MAKKAH: Crossing over into the Hail region, east of Madinah, the mystery deepens on the extent of the Arabian Peninsula’s ancient desert civilizations as more desert kites are found.
The stone circles and structures, known as kites, have been found mainly in the Kingdom’s western region. Aerial surveys found more nestled between the desert sands of the Great Nafud.
Believed to be Neolithic, the polygons, funnel, and triangle-looking structures are mainly concentrated near the Harrat Khaybar Lava fields in the west, some that date back to the fourth and seventh centuries B.C. The structures in Hail are found in Qaa Al-Sibaq near the town of Shuwaimis, northwest of Hail.
More than 5,800 desert kites have been discovered across Armenia, Saudi Arabia, Jordan, and Kazakhstan, with the highest concentration found in Syria with 2,500 kites.
Hidden treasures of the Kingdom’s vast deserts remain unseen and are waiting to be discovered.
Desert kites are sophisticated and well-engineered structures whose purpose remains a secret to this day.
Dr. Salma Hawsawi, a professor of ancient history at King Saud University, told Arab News that Saudi Arabia has an abundance of stone circles, kites, and structures scattered all over the Kingdom.
Many desert kites were found in the area north of Madinah (Khaybar, Fadak, AlUla). The large slabs are in different shapes: Circles, triangles, ovals, raised stones, stone piles, squares, and arcs.
Hawsawi said the kites were geometric shapes that may be connected or unconnected to each other. They may be part of a building or separate, or stone piles: A group of stones on top of each other in a gradual form, not consistent in size or shape.
“Some of the triangles have small, large, and hollow bases, parallel and successive, opposite at the vertex,” she said. “There are also circles with a middle point, hollow points, irregular, flat, and overlapping stones. Other shapes include circles with a square in the middle, small and large ovals, ovals overlapping with circles and squares, irregular squares, hollow and irregular rectangles, and rectangles stacked on top of each other.”
Hawsawi added: “In the same context, there are points in the middle of the circles or at their ends, points around the buildings and around the circle and the straight line, points in a zigzag or straight line, parallel, interconnected and separate arcs, in addition to unclear shapes.”
Archaeological surveys conducted in 1976 found that these kites extend from the north of Wadi Sarhan to the Hail region. A year later, it was found that this area opened to the Al-Kahifiya suburb in the south. The spread of the kites showed the effect of the environment on the shape of the structure and the differences between one area to the next.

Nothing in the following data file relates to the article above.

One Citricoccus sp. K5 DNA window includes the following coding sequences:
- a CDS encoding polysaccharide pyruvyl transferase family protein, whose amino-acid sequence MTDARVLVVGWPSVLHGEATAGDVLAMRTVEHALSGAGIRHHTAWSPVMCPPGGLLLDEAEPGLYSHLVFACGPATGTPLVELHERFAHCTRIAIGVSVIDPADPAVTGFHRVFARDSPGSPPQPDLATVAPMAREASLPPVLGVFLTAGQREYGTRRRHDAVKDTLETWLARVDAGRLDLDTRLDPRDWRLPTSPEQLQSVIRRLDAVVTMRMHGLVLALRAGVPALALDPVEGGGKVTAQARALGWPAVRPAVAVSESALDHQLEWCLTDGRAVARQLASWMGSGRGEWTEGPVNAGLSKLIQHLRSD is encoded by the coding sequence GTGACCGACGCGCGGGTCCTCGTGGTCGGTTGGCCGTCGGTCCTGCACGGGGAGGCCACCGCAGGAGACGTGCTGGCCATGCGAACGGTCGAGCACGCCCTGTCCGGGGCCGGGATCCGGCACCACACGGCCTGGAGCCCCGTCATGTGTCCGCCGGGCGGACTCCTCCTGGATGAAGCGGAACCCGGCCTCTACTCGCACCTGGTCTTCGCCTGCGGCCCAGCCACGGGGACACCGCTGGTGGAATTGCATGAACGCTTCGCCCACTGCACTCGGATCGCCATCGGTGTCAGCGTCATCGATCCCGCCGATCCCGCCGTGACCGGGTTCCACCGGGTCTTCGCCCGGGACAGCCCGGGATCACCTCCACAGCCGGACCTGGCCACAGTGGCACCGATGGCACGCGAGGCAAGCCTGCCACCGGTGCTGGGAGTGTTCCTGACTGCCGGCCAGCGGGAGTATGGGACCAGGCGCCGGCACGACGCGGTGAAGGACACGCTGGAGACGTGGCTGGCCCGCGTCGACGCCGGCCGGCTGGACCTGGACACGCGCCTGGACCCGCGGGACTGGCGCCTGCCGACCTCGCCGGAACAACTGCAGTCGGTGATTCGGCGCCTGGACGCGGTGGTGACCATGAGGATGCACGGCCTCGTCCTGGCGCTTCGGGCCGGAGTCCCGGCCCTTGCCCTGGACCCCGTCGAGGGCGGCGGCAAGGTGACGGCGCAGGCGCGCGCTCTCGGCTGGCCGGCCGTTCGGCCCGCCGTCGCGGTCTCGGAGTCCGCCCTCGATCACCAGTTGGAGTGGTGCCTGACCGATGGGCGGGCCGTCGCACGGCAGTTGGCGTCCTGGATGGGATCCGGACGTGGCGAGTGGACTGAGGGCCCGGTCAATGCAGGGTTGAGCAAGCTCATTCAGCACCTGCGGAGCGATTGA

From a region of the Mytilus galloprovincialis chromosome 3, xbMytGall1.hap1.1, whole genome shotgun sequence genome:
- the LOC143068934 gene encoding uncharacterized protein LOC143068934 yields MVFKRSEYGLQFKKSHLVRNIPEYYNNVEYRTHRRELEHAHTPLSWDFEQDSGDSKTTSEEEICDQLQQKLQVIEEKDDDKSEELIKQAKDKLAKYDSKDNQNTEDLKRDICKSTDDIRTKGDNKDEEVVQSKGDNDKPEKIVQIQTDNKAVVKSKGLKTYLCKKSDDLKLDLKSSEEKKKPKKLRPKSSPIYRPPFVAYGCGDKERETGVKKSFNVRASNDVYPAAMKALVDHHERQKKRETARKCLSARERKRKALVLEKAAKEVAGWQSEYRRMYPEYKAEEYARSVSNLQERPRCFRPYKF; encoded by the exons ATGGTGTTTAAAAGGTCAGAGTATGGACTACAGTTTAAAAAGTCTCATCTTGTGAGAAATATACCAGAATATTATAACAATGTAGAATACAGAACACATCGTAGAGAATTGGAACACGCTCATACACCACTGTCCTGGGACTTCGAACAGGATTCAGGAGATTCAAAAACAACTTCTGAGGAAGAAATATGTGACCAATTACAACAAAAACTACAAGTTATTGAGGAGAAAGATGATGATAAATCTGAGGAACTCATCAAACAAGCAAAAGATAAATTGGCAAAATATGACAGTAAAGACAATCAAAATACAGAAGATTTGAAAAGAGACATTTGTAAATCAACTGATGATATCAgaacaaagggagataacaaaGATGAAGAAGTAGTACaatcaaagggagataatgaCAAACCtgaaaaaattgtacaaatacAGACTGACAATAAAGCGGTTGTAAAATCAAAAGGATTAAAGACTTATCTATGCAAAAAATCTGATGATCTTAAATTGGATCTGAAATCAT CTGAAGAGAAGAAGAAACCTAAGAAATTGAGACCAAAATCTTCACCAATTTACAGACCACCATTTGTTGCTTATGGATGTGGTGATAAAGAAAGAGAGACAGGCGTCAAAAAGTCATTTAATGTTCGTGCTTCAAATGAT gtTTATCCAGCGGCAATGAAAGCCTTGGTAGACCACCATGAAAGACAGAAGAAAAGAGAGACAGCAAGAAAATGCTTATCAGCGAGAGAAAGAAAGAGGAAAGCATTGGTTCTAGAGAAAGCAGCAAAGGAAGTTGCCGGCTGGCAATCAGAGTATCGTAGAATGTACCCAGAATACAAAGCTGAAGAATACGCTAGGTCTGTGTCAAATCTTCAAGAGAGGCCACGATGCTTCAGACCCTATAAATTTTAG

“The reason why these shapes are built in the way the area varies depends on the place where they were found. They could be trade routes, landmarks to guide caravans, or placed in certain areas as a place for worship, or to mark a residential area, or a burial place, or that it was used for hunting,” she said.
Hawsawi pointed out that the concentration of these circles and kites around oases, water pools, and settlements, in Khaybar, Fadak, AlUla, up to Hail and Makkah, indicated that they were rest areas for trade caravans, especially since the Silk Road was linked to the north of the Arabian Peninsula through a secondary road from Persia.
After the road leaves Samarkand, it goes to Persia, then to Merv, a crossroads. The route then goes to Tifson, to Hit on the Euphrates River in Mesopotamia, and then heads to Palmyra, then to the coasts of the Mediterranean extending to Europe, according to Hawsawi.
“The reason why Silk Road merchants preferred to pass through the north of the Arabian Peninsula was the safety that the inhabitants of the north Arabian Peninsula provided for the trade convoys and that the land roads in the region were easier, better for transit, and safer for trade convoys,” Hawsawi said.
She also pointed out that the southern road started from the port of Qena in Egypt then headed toward Shabwa, the capital of the Kingdom of Hadramout, from which the route extended through the capitals of the southern kingdoms Qataban, Sheba, and Main, all in modern-day Yemen.
The main commercial road reaches Najran, from which it branches into two sections, one of them towards north and northwest, along the coast of the Red Sea, passing through Tathleeth and Bisha.
Then a branch of the road heads towards Makkah, while the main road continues to Yathrib (Madinah), then to Dedan and Lehyan until the first century B.C. The route then switches to Al-Hijr.
An American study, according to Hawsawi, found that the kites found in AlUla are older than the Pyramids of Giza and the stone circles of Stonehenge in the UK, which are more than 7,000 years old.
“These circles and kites reflect the extent of development reached by the ancient civilizations living in the Peninsula and how deeply rooted in history the lands that make up Saudi Arabia is today,” Hawsawi said.